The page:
A True life story: My Self-discovery through living with HIV contd.

Living with HIV-PLWHA

See the introductory part of my story here

In fact speaking of stigmatization, the closest that I have come to such an experience was during one of my visits to the hospital for my drug refill (Yes, in a hospital). After several visits, I had made a few doctor friends over there. Frankly, my reasons were beyond just platonic friendship because in reality, we were always a crowd of patients on queue, so I’d spend some fun time hanging out with a doctor pal who would naturally help me get my dose after a while. On this faithful day, I was at it again and felt the urge to ease myself. My doctor friend simply asked someone to exhort me to their staff rest room so as to get the key. Upon getting there, a hospital orderly was cleaning the place and she simply went ballistic when she sighted me:No No No, haba! Who are you opening the door for? She is not going to use this toilet o… I’m the one who washes it, then I will now carry something abi?.. Nooo, let her go and use the patient’s toilet, ha! Noo”. I just quietly left without using it, but by my next visit, she was full of apologies so I guess someone reported her and corrected the behavior. Honestly, it was not much of a big deal to me, maybe because of her position as an orderly- but the fact remained that she is a healthcare worker. The truth is, I am an immensely blessed child and I’m deeply grateful to God for the support he has sent my way. Many other people living with HIV have tales of woes especially in the aspect of stigmatization from family members, friends and even at the work place. For instance, I know scores of people who were laid off work after ‘a routine medical check-up’ that included un-authorized HIV Screening tests. Upon testing positive, they got some flimsy excuse as being the reason for the termination of their job only to later discover it was due to the lab result. An Anti-Stigma bill was officially signed into law in Lagos State in 2007 but there are still companies that behave this way. Stigmatization from the society at large is still a big reality because somewhere etched deep in people’s minds are those first impressions we all got about HIV/AIDS and also the fact that most people still unconsciously attribute an HIV infection with being promiscuous. I really think it is about time people realized that such thinking ought to have been extinct by now because there are currently many teenagers (born with HIV) aged between 14 – 16 years who have lost one or both parents to AIDS. And whether we like to think of it or not, there are lots of adults and professionals at different strata of life in our society who are HIV positive even though they are not public about it.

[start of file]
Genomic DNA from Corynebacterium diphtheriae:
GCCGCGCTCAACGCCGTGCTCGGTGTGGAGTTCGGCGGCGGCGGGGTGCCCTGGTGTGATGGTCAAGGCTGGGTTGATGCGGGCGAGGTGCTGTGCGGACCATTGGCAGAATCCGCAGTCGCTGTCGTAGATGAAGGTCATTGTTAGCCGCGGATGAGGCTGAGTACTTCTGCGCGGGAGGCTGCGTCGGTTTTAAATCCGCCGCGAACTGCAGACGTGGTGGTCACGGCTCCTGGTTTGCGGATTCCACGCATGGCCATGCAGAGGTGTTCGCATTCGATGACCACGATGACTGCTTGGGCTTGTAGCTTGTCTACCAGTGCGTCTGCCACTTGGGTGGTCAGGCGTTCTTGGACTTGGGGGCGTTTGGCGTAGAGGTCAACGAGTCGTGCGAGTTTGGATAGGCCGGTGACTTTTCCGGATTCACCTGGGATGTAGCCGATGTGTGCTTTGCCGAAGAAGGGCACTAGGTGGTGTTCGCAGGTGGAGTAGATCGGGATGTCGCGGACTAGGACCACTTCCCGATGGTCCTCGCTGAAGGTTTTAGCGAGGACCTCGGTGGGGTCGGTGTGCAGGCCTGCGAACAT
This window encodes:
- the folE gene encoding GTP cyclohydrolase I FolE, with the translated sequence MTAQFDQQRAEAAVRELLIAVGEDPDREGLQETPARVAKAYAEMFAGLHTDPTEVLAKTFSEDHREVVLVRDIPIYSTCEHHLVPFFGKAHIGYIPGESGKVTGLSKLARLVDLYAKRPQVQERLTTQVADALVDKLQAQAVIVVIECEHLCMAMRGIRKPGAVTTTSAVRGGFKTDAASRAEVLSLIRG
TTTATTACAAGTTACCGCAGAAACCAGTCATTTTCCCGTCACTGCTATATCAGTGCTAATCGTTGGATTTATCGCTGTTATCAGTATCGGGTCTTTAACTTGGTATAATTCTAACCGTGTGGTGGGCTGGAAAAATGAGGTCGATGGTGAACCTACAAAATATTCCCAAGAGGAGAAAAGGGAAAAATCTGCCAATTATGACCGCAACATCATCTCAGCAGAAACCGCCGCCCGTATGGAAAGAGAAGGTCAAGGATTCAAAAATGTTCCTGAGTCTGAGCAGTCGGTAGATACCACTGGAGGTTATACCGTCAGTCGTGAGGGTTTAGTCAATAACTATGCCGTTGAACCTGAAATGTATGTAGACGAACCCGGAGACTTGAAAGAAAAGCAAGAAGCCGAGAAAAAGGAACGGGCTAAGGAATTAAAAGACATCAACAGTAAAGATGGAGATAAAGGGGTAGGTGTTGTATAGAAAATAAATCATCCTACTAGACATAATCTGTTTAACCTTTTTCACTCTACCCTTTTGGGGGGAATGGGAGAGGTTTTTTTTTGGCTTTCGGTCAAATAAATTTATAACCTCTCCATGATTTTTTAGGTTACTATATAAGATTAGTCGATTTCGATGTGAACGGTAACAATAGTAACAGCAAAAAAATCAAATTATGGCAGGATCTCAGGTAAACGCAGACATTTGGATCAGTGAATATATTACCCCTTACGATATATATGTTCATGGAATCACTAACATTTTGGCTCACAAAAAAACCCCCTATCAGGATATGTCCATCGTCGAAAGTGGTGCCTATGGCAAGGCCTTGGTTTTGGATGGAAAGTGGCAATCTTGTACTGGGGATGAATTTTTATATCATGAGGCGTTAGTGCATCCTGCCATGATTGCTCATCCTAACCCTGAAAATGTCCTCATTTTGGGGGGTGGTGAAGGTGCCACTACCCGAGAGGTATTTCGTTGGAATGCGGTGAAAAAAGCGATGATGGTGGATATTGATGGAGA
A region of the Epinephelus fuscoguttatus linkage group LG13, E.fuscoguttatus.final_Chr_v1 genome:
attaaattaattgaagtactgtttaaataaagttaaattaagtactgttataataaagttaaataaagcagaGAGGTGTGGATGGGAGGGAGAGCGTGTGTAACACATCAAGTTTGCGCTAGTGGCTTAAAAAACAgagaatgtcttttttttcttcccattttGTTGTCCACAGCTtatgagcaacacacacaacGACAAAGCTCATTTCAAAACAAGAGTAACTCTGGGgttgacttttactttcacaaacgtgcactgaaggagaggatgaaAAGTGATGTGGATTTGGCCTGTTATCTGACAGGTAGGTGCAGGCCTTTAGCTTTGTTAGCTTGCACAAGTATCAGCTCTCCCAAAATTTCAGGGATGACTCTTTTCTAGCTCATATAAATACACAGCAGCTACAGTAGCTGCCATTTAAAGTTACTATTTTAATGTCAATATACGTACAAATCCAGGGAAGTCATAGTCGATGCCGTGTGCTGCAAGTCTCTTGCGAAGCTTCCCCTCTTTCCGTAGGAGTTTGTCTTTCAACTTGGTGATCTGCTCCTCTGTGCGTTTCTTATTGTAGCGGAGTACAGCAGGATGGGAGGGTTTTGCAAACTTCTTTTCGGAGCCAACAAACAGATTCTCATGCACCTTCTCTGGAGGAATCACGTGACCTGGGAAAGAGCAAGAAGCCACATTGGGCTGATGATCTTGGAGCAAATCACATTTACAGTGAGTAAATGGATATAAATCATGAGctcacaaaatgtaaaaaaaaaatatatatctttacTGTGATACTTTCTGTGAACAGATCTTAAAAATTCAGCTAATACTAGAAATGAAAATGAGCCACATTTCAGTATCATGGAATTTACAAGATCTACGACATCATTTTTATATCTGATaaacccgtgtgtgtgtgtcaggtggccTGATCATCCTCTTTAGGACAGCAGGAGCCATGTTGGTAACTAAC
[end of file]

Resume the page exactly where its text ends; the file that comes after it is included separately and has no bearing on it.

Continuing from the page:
Living with HIV-PLWHA-my true life story